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Conditional Fee Agreements (CFAs) can be a cost-effective way of instructing legal representation, especially if you’re on a tighter budget. However, it’s not always possible to use a CFA and you may find that your solicitor is not willing to enter into one. In this article, we give a brief introduction to CFAs, when most solicitors choose to take them on and why. 

What is a conditional fee agreement? 

A conditional fee agreement is an agreement with your legal representation that their fees (and possibly their expenses) will only be paid if certain requirements are met (such as winning the case).  You may have seen this kind of arrangement referred to as ‘no-win, no fee’. 

When are conditional fee agreements used? 

It is not possible to use conditional fee agreements in all areas of law, although in the majority of cases it is technically possible. Whether or not you are able to secure a CFA will come down to your solicitor or barrister. 

Benefits of CFAs 

  • If you don’t win the case, you don’t have to pay your lawyer but there may be some disbursements that you may have to pay for, which your lawyer will discuss with you and which will be reflected in your CFA.  There is no need to front cash in order to instruct your lawyer. 
  • If you do win, your legal fees should be covered by your compensation 
  • Shared risk with your solicitor 

What is a success fee in a CFA? 

Along with the agreed legal fees, your solicitor may include a ‘success fee’ in the conditional fee agreement. This is a fixed cut that your solicitor will take from your damages or compensation. Note that the success fee cannot be recovered from the losing party, you will be responsible for this. 

What kinds of cases can you use CFAs for? 

Most solicitors will agree to work on a CFA basis for cases such as: 

  1. Disrepair claims where repairs have been carried out and you are seeking compensation that is more than £10,000. 
  2. Repairs and compensation that are valued at more than £1000.00.
  3. Breach of contract where you are seeking more than £10,000.00.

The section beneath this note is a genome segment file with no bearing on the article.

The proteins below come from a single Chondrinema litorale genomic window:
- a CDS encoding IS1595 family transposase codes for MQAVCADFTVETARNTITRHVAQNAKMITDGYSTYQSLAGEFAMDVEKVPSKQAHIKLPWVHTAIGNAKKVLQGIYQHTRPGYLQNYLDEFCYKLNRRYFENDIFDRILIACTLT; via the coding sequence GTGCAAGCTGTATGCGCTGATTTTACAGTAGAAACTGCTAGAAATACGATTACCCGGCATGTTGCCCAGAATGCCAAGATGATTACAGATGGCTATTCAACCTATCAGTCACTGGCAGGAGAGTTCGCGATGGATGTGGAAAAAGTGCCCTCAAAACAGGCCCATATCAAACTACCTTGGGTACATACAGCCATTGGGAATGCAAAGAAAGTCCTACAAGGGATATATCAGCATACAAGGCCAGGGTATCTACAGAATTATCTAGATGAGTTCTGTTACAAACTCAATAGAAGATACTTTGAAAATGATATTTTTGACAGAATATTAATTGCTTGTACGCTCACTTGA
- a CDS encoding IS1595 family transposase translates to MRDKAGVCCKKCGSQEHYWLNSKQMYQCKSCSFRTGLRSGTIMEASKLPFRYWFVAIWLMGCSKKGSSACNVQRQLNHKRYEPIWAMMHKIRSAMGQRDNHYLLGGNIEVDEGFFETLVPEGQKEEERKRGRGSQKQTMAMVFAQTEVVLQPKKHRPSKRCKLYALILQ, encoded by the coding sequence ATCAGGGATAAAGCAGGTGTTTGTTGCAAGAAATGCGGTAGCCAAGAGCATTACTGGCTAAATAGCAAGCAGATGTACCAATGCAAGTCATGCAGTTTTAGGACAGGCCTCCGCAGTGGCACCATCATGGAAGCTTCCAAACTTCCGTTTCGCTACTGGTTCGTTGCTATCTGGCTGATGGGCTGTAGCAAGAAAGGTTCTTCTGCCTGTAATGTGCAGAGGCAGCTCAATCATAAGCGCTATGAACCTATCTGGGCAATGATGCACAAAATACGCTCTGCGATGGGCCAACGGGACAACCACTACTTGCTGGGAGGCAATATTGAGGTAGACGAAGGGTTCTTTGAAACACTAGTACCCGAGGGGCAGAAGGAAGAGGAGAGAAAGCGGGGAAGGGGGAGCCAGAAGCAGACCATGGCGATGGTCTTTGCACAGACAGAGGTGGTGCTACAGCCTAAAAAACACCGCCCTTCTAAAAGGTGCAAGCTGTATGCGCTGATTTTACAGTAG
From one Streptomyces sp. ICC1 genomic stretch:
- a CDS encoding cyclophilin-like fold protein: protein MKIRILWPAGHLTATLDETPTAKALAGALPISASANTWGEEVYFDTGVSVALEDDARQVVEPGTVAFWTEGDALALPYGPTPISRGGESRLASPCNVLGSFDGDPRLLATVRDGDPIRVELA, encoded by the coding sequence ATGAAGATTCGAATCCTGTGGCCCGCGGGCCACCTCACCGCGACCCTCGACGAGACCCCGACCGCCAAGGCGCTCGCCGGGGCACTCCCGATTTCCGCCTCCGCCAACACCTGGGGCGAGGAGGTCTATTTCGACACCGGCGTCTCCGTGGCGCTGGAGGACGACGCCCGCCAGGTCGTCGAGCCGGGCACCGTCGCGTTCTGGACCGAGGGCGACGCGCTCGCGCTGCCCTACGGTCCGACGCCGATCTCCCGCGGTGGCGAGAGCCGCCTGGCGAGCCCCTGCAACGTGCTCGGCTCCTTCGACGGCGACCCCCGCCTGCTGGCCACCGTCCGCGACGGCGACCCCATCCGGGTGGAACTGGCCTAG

However, you may be hard pressed to find a solicitor that will agree a CFA for cases where: 

  1. The disrepair has been fixed and their compensation will not be valued at over £10,000.
  2. Repairs and compensation are valued at less than £1000.00.
  3. Contract claim is for valued at less than £10,000.00.

This is because these cases are generally classed as small claims. 

Where will my claim be heard?

The general rule is that the cases above are dealt with by different routes:

Small claims

  1. Repairs and compensation are valued at less than £1000.00.
  2. The disrepair has been fixed and the solicitor’s compensation is not going to be over £10,000.
  3. Contract claim is for less than £10,000.00.

Fast Track 

  1. Disrepair claims where repairs and compensation are valued at more than £1000.00
  2. Contract claim is for more than £10,000.00.


  1. Very complicated cases with a value of more than £25,000.00.

The key difference, and the reason many solicitors don’t offer CFAs on small claims, is the ability to claim your solicitor’s costs. 

Generally, if you win, in a small claims court, you are only able to claim your compensation. You will not be able to claim solicitors’ costs, there are exceptions to this, but it is very rare. 

This means that your solicitor will not be paid, so you will either have to pay privately for their services and guidance on your matter, or, you will have to do it yourself. 

By contrast in fast-track cases, you are able to claim for your solicitor’s fees. 

How are cases allocated to the small claims or fast track? 

When deciding on what route the claim should be heard, the court must consider certain points, which include the value of the claim and the complex nature of the matter. 

The court may decide that your case is not that complex and so allocate it to the small claims even if the value is over £10,000.00. Or they might believe that even though the value is below £10,000.00, that it is so complicated that it must be heard in the fast track. 

Repairs and compensation valued less than £1000.00.

If the value of your repairs and compensation are less than £1000.00, then it is likely that your claim will be allocated to the small claims court. 

The disrepair has been fixed and my compensation is not valued at over £10,000.

If your repairs have been carried out and you are only claiming money, for example for belongings that have been destroyed or for distress and inconvenience, and the value is not going to be over £10,000.00, your case is likely to be allocated to the small claims court.

Breach of contract claim is for valued at less than £10,000.00.

 If the value of your claim for a breach of contract is for less than £10,000.00, your claim is likely to be allocated to the small claims court.  

What happens if your case is not suitable for CFA

If your solicitor does not believe that your case is suitable for a CFA or will fall within the small claims, they can offer to carry out work on a:

  1. Fixed fee 
  2. Privately hourly rate

If you’re in need of legal expert advice or representation, get in touch with us to speak about your case with one of our expert lawyers and see if you are eligible for a CFA.

* Disclaimer: The information is for general information only. It does not constitute legal advice and should not be treated as such. It is provided without any representations or warranties, express or implied. *

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